UPDATED Thursday, August 1, 2013 --- 3:13 p.m.
The corpse flower at the D.C. Smith Greenhouse on the UW-Madison campus is blooming.
The following message has been posted on the greenhouse's Facebook page:
As of 1PM today our titan flower started to open! We love company so feel free to stop by Thursday or Friday to experience this unique flower. We will remain open today and tomorrow until 9PM.
The DC Smith Greenhouse is on the corner of Babcock and Linden Drives on the UW Campus. We will be open Thursday and Friday until 9PM while the Titan is in bloom.
UPDATED Thursday, August 1, 2013 --- 11:58 a.m.
The UW-Madison is offering live streaming video of the corpse flower.
You can view it by clicking HERE.
UPDATED Wednesday, July 31, 2013 --- 8:31 a.m.
MADISON, Wis. (AP) -- The University of Wisconsin-Madison says a stinky corpse flower is blooming at its greenhouse this week.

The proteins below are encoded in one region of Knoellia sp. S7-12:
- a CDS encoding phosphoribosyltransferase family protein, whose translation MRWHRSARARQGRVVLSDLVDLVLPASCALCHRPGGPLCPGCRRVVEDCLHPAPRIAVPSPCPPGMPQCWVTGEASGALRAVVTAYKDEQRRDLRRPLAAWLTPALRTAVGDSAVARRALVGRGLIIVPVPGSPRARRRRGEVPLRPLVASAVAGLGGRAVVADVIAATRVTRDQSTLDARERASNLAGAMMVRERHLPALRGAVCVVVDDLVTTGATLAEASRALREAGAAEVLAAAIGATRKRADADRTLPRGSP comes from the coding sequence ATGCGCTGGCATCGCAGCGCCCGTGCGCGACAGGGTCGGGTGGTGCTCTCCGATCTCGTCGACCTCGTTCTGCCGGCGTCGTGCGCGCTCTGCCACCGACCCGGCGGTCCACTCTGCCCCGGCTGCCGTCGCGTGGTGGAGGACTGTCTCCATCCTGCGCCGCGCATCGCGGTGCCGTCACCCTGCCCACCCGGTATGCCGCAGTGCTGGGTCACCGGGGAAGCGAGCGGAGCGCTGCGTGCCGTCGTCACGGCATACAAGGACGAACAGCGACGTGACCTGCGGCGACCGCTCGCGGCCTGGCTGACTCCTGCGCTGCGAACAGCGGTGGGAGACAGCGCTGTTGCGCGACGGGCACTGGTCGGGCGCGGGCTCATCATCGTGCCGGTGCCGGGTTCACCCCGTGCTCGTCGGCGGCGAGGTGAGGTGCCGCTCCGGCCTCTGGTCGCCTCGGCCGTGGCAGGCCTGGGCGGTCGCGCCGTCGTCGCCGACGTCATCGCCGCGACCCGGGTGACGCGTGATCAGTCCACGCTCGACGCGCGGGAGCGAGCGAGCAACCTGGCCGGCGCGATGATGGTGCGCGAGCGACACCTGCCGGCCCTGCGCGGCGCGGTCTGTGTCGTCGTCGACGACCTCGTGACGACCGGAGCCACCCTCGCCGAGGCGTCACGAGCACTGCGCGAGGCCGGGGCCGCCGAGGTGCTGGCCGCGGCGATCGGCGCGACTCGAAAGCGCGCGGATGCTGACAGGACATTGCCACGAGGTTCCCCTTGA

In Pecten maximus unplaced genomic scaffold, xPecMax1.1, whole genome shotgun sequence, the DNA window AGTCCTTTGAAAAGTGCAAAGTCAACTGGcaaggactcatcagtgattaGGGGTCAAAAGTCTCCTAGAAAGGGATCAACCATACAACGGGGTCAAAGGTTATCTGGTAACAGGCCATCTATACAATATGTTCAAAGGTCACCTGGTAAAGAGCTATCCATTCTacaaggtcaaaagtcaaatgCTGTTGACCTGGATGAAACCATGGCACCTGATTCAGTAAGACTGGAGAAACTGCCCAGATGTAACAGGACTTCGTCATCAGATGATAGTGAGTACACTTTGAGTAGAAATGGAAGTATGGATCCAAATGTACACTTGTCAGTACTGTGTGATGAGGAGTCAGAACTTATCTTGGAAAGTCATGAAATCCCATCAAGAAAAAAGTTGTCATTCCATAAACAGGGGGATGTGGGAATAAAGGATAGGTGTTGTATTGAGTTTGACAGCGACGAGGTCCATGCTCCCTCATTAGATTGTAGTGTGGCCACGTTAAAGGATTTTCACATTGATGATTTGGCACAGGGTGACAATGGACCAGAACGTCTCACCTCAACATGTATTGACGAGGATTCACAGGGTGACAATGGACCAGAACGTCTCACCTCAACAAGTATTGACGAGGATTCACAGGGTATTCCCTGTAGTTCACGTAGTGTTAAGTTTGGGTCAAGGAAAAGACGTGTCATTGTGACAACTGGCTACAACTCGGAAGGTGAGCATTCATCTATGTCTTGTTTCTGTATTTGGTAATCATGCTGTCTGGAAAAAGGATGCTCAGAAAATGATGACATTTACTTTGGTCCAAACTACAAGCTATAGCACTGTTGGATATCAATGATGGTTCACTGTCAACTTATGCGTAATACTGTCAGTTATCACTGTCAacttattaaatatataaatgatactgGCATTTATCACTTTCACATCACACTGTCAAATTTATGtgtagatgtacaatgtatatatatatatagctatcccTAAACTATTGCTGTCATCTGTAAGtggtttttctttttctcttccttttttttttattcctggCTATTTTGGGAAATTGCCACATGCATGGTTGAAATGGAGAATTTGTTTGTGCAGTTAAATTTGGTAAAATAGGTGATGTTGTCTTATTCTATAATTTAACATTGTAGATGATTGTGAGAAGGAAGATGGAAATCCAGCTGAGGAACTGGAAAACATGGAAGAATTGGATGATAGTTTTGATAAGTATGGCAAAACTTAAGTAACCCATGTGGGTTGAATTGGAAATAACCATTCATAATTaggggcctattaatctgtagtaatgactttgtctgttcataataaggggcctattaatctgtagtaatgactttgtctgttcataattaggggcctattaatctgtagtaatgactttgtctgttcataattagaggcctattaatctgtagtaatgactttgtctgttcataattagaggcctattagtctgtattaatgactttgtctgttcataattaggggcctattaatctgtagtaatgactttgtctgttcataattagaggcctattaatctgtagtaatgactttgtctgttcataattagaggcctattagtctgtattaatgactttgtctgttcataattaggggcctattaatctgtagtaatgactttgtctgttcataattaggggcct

The flower of the Titan Arum plant is known as a corpse flower because of the foul odor it emits when it blooms, similar to rotting meat. The smell attracts carrion beetles and flesh flies that pollinate the plant.
D.C. Smith Greenhouse manager Johanna Oosterwyk says the plant started giving off a mild foul odor on Monday. It grows strong as the flower blooms. The flower lasts just 24 to 48 hours before collapsing.
The plant's first bloom was in September 2010. A second bloom started to emerge this spring.
Copyright 2013: Associated Press
Posted Tuesday, July 30, 2013 --- 9:09 a.m.
The Titan Arum plant, otherwise known as the corpse flower, at the UW-Madison's D.C. Smith Greenhouse is set to bloom this week.
The corpse flower is known for the smell it gives off, which is akin to rotting meat. The scent is meant to attract carrion beetles and flesh flies, which typically pollinate the plant.
The D.C. Smith Greenhouse's plant started giving off a mild foul odor Monday morning. The greenhouse manager predicts it will bloom today or Wednesday.
Once it starts to bloom, the flower will last between 24-48 hours before it collapses.
This will be this plant's second bloom.
To follow updates on the corpse flower and get more details about the D.C. Smith Greenhouse, click HERE.